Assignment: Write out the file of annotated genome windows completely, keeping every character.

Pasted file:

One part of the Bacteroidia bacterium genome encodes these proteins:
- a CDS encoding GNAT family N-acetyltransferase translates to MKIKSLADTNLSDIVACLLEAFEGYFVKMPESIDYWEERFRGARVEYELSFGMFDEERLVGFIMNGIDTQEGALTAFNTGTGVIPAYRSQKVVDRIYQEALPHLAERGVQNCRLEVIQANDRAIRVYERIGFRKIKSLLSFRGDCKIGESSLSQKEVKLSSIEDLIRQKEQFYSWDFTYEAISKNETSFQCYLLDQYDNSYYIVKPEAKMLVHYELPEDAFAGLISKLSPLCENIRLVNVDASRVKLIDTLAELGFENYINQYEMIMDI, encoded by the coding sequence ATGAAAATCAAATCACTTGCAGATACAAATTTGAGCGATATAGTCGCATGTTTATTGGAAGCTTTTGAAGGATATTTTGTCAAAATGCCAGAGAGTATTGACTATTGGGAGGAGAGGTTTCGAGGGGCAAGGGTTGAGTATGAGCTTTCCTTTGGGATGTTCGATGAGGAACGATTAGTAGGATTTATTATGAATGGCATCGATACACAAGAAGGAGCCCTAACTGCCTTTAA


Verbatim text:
One part of the Bacteroidia bacterium genome encodes these proteins:
- a CDS encoding GNAT family N-acetyltransferase translates to MKIKSLADTNLSDIVACLLEAFEGYFVKMPESIDYWEERFRGARVEYELSFGMFDEERLVGFIMNGIDTQEGALTAFNTGTGVIPAYRSQKVVDRIYQEALPHLAERGVQNCRLEVIQANDRAIRVYERIGFRKIKSLLSFRGDCKIGESSLSQKEVKLSSIEDLIRQKEQFYSWDFTYEAISKNETSFQCYLLDQYDNSYYIVKPEAKMLVHYELPEDAFAGLISKLSPLCENIRLVNVDASRVKLIDTLAELGFENYINQYEMIMDI, encoded by the coding sequence ATGAAAATCAAATCACTTGCAGATACAAATTTGAGCGATATAGTCGCATGTTTATTGGAAGCTTTTGAAGGATATTTTGTCAAAATGCCAGAGAGTATTGACTATTGGGAGGAGAGGTTTCGAGGGGCAAGGGTTGAGTATGAGCTTTCCTTTGGGATGTTCGATGAGGAACGATTAGTAGGATTTATTATGAATGGCATCGATACACAAGAAGGAGCCCTAACTGCCTTTAA